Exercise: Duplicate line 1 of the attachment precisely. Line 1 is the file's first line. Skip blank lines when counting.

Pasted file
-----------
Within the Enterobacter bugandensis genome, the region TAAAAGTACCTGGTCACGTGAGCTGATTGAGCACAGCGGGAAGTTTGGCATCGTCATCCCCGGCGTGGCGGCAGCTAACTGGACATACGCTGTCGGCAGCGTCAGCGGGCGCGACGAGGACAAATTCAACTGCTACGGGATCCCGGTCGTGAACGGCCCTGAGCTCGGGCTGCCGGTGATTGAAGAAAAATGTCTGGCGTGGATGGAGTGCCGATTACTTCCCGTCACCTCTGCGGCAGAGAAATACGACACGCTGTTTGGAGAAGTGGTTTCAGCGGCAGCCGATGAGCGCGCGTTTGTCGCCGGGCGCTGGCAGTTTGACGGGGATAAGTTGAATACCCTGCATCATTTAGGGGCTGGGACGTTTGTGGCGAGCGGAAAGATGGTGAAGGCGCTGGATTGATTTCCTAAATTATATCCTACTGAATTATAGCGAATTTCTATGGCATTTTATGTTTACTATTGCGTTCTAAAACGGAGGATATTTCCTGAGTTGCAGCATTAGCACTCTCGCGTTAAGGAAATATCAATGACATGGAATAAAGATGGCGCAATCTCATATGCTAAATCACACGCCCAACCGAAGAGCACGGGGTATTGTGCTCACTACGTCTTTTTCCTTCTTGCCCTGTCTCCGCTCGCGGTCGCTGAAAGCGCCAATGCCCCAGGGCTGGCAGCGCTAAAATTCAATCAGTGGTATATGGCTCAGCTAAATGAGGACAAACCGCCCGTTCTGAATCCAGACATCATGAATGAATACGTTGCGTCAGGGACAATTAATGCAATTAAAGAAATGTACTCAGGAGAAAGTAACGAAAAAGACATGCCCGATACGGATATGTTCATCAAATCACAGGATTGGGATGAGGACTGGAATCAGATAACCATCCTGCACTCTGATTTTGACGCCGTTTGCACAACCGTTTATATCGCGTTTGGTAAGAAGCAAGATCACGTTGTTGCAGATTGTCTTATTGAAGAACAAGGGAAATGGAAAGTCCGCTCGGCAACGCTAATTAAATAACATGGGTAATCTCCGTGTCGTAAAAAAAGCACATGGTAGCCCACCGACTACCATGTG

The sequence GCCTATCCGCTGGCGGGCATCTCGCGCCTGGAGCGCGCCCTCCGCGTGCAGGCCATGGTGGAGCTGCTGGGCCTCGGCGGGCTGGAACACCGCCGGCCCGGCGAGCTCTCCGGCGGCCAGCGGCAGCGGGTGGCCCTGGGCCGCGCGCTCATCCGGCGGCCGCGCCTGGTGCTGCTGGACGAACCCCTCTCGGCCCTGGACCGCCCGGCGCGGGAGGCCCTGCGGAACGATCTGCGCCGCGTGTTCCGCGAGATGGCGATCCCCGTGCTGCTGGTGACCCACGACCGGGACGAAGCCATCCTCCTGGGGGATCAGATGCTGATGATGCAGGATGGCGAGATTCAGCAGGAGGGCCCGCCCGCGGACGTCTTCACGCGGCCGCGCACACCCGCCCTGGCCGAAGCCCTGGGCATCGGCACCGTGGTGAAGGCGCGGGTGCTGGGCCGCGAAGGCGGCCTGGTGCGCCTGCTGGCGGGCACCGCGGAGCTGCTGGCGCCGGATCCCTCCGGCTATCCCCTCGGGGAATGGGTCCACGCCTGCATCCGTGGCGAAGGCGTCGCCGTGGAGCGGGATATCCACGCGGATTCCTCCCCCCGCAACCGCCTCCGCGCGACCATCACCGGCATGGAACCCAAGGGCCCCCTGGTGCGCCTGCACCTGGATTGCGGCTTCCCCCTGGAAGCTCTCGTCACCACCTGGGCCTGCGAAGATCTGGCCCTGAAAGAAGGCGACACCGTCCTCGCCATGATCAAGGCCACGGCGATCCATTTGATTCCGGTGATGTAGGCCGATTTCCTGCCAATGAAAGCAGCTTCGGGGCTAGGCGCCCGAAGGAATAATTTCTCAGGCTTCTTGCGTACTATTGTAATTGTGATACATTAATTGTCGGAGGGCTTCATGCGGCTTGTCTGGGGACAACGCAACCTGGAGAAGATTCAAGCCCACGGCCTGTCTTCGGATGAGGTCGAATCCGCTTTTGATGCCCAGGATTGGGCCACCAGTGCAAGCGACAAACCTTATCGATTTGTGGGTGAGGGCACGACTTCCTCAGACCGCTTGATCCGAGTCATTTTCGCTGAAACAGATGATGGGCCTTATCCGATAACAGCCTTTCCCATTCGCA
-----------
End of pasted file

Within the Enterobacter bugandensis genome, the region TAAAAGTACCTGGTCACGTGAGCTGATTGAGCACAGCGGGAAGTTTGGCATCGTCATCCCCGGCGTGGCGGCAGCTAACTGGACATACGCTGTCGGCAGCGTCAGCGGGCGCGACGAGGACAAATTCAACTGCTACGGGATCCCGGTCGTGAACGGCCCTGAGCTCGGGCTGCCGGTGATTGAAGAAAAATGTCTGGCGTGGATGGAGTGCCGATTACTTCCCGTCACCTCTGCGGCAGAGAAATACGACACGCTGTTTGGAGAAGTGGTTTCAGCGGCAGCCGATGAGCGCGCGTTTGTCGCCGGGCGCTGGCAGTTTGACGGGGATAAGTTGAATACCCTGCATCATTTAGGGGCTGGGACGTTTGTGGCGAGCGGAAAGATGGTGAAGGCGCTGGATTGATTTCCTAAATTATATCCTACTGAATTATAGCGAATTTCTATGGCATTTTATGTTTACTATTGCGTTCTAAAACGGAGGATATTTCCTGAGTTGCAGCATTAGCACTCTCGCGTTAAGGAAATATCAATGACATGGAATAAAGATGGCGCAATCTCATATGCTAAATCACACGCCCAACCGAAGAGCACGGGGTATTGTGCTCACTACGTCTTTTTCCTTCTTGCCCTGTCTCCGCTCGCGGTCGCTGAAAGCGCCAATGCCCCAGGGCTGGCAGCGCTAAAATTCAATCAGTGGTATATGGCTCAGCTAAATGAGGACAAACCGCCCGTTCTGAATCCAGACATCATGAATGAATACGTTGCGTCAGGGACAATTAATGCAATTAAAGAAATGTACTCAGGAGAAAGTAACGAAAAAGACATGCCCGATACGGATATGTTCATCAAATCACAGGATTGGGATGAGGACTGGAATCAGATAACCATCCTGCACTCTGATTTTGACGCCGTTTGCACAACCGTTTATATCGCGTTTGGTAAGAAGCAAGATCACGTTGTTGCAGATTGTCTTATTGAAGAACAAGGGAAATGGAAAGTCCGCTCGGCAACGCTAATTAAATAACATGGGTAATCTCCGTGTCGTAAAAAAAGCACATGGTAGCCCACCGACTACCATGTG